Utah ranks No. 51 in per-pupil spending behind Idaho

(Francisco Kjolseth | The Salt Lake Tribune) School buses get ready to leave after the final bell on Thursday, March 12, 2020.

Utah has once again ranked last in the nation in per-pupil spending, a spot it has held for more than two decades — meaning students who started kindergarten when the trend began could have graduated from college in that time.

The numbers, released Monday by the U.S. Census Bureau, show the state allocated $7,628 per student using totals from 2018, the most recent available. That keeps Utah in its longtime place at No. 51 behind Idaho, which spent $7,771.

“We are just last year after year after year,” said Shawn Teigen, vice president of the Utah Foundation, a research organization that studies education data. “It would be shocking if it weren’t the same thing every year. But now it’s just no longer a surprise.”

No other state has held its position for as long — almost an entire generation for Utah students — or been at the bottom as much. The available data goes back now 21 years.

In fact, Utah’s spot is so cemented that to move up even one place in the 2018 rankings, the state would have had to spend roughly $94 million more on the 660,000 public K-12 students here. “So it’s a pretty big gap,” Teigen added.

The good news is, though, that the gap seems to be closing slightly. For the 2017 data, there was a $200 million difference between Utah and Idaho.

The two states were $307 apart per student then. For 2018, they’re $143.

That doesn’t mean Utah will jump up to No. 50 on the list — which includes Washington, D.C. — anytime soon, especially with cuts to education expected now from the coronavirus pandemic. But it does show the state seems to be supporting K-12 students with more funding in recent years.

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In 2018, for instance, which the new census report is based on, Utah raised its spending per student by 2.5%, which is standard. But in addition to that, it also funded a compromise as part of the Our Schools Now initiative to put an additional $60 million in classrooms. That increased the WPU, or weighted pupil unit, the equivalent of 6.9% — a massive boost for the state.

That increased funding per student here by $449 between 2017 and 2018.

“The progress needs to be continued as much as possible moving forward,” said Heidi Matthews, president of the Utah Education Association.

And it did continue most recently during the 2020 legislative session. The state invested $400 million in new funds for education and increased the WPU by 6%, or $200 million. It was a banner year by most counts.

Gov. Gary Herbert, who last year questioned the state’s last-place ranking, applauded that funding amid the rankings Monday. Spokeswoman Anna Lehnardt added that while the governor feels there’s “still a long way to go,” education has been his No. 1 priority in office.

The problem is some of that budgeted money will likely be clawed back now as the state grapples with how to respond to COVID-19 and the unanticipated economic impacts.

“We just had a great legislative session,” said Mark Peterson, spokesman for the Utah Board of Education that oversees public K-12 students in the state. “Then we all had to put on neck braces and prepare for cuts.”

Peterson said, before the pandemic was probably the best chance Utah had to beat Idaho. But with the virus, lawmakers are saying the state will reexamine its budget and education could be slashed anywhere from 2% to 10%.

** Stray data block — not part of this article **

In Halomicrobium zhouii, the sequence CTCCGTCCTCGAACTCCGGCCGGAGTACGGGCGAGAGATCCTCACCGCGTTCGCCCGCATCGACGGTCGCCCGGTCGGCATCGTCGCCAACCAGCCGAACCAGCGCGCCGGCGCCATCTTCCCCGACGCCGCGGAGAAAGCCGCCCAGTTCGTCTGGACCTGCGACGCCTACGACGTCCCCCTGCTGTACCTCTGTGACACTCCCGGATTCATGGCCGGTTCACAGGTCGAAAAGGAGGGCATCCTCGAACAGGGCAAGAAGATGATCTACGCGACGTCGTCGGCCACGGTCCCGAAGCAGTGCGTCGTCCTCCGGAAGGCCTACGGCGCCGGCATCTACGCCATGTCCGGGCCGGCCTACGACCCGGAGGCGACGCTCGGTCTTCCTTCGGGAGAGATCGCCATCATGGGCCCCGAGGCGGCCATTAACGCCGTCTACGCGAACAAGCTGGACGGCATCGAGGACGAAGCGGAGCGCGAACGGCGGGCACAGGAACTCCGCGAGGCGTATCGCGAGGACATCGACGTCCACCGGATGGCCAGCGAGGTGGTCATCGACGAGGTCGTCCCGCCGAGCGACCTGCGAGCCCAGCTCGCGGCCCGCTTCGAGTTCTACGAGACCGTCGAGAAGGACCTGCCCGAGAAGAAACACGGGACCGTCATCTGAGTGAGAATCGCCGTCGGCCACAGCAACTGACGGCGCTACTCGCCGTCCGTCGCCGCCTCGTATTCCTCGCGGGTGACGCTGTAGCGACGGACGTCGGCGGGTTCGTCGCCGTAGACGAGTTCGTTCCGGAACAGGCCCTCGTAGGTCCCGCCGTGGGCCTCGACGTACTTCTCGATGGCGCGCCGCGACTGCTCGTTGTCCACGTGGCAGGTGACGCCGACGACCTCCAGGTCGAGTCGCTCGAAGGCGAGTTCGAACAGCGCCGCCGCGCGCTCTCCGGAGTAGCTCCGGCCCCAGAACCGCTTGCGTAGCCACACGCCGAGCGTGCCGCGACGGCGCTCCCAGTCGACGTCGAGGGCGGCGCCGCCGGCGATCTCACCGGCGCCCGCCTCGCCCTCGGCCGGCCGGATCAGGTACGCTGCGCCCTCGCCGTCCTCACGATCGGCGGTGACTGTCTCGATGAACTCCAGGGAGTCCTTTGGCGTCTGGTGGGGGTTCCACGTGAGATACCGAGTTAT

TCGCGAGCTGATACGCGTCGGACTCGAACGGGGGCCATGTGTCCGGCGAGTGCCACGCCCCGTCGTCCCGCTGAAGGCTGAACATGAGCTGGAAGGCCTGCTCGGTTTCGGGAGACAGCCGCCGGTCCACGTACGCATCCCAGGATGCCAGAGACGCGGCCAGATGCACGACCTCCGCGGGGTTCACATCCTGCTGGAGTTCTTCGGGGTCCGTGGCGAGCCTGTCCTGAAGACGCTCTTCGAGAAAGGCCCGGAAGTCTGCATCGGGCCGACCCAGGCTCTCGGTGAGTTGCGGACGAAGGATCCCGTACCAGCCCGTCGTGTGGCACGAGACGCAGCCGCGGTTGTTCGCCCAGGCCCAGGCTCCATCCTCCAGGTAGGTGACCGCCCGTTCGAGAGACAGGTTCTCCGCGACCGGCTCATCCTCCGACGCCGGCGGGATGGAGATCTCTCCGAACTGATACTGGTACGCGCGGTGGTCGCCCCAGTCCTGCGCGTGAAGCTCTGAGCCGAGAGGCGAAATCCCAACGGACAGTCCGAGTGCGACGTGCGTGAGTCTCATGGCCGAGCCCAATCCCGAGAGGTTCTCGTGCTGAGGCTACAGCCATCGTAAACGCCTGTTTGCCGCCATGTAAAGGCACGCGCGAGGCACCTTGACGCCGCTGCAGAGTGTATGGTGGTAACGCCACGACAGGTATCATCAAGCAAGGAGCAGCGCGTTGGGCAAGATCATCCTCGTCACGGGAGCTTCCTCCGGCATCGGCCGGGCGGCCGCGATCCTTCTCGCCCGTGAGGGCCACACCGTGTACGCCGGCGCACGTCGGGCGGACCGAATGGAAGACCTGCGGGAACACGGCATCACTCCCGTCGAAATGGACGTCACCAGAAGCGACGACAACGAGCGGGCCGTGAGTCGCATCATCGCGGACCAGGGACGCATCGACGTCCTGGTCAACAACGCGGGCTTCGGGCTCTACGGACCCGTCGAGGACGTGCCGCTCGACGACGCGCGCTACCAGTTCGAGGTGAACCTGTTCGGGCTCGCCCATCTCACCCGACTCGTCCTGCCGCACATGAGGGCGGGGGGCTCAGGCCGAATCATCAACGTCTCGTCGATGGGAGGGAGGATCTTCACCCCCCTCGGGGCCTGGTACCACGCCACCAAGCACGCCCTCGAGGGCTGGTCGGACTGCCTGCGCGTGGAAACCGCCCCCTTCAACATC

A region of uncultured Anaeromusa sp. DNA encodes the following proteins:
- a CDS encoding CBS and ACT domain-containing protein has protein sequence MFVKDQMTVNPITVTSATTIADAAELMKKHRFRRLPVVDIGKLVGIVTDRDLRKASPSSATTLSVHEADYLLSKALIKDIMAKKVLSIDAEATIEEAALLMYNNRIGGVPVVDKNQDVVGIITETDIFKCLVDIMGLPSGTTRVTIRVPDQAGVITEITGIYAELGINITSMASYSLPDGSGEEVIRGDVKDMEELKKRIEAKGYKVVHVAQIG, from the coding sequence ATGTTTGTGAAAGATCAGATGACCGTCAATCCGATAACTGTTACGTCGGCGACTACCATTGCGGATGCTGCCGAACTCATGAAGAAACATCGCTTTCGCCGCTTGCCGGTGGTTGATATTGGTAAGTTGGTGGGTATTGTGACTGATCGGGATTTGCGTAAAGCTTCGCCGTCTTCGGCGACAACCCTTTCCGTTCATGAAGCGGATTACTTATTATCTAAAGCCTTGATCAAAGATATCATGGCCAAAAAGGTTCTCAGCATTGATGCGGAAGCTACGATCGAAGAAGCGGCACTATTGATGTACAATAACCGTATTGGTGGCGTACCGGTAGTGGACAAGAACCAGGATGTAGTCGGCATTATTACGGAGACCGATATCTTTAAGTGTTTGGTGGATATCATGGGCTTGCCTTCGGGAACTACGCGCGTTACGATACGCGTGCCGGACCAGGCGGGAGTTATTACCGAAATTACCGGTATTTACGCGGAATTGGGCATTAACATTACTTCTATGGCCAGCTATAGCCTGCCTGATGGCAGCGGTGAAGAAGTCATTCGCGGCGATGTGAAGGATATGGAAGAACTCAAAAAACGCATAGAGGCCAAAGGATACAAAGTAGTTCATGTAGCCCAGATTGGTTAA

That means the last place losing streak will likely continue through 2020 or longer, until things become closer to normal again.

Matthews said what’s important is that the gap continues to get smaller, even if it’s minimal, between Utah’s spending and the next lowest state. But she worries that legislators are eyeing education for cuts when students will still have the same, if not greater, needs once schools reopen.

“Students in a depression don’t have fewer needs than students in prosperity,” she said. “And we don’t have enough funding even in prosperity. We’re still in last place.”

At No. 51 on the list for 2018 — which includes Washington, D.C. — Utah comes in at roughly half of the national average in per-pupil spending ($12,612) and less than a third of what the top state is spending ($24,040 in New York).

“We’re already $5,000 per student less than the average in the country,” Matthews added. “That’s significant.”

Utah surpasses only Idaho when the data is shifted to include the costs of new school buildings, which aren’t typically part of the rankings because it isn’t seen as directly contributing to a student’s education.

Beyond that, the grim rankings go on. Utah got last place for staff salaries and last place for revenue from the federal government. It also ranked No. 39 for the amount spent per $1,000 made per household — a statistic looked at to see which states help low-income students — a category in which it’s gotten lower in each year.

“We’re on this downward trajectory, and there’s no bottom to it,” Teigen noted. “We should be helping those students who need it most, students who are learning English for the first time, students in single-parent households.”

It’s not only increasing the amount of spending that matters, he said, but also focusing it on the students who are being underserved. He would like to see more money spent on after-school tutoring and summer programs.

Top five in per-pupil spending:

1. New York — $24,040.

2. Washington, D.C. — $22,759.

3. Connecticut — $20,635.

4. New Jersey — $20,021.

5. Vermont — $19,340.

Bottom five:

51. Utah — $7,628.

50. Idaho — $7,771.

49. TIE: Arizona and Oklahoma — $8,239.

48. Mississippi — $8,935.

47. Florida— $9,346.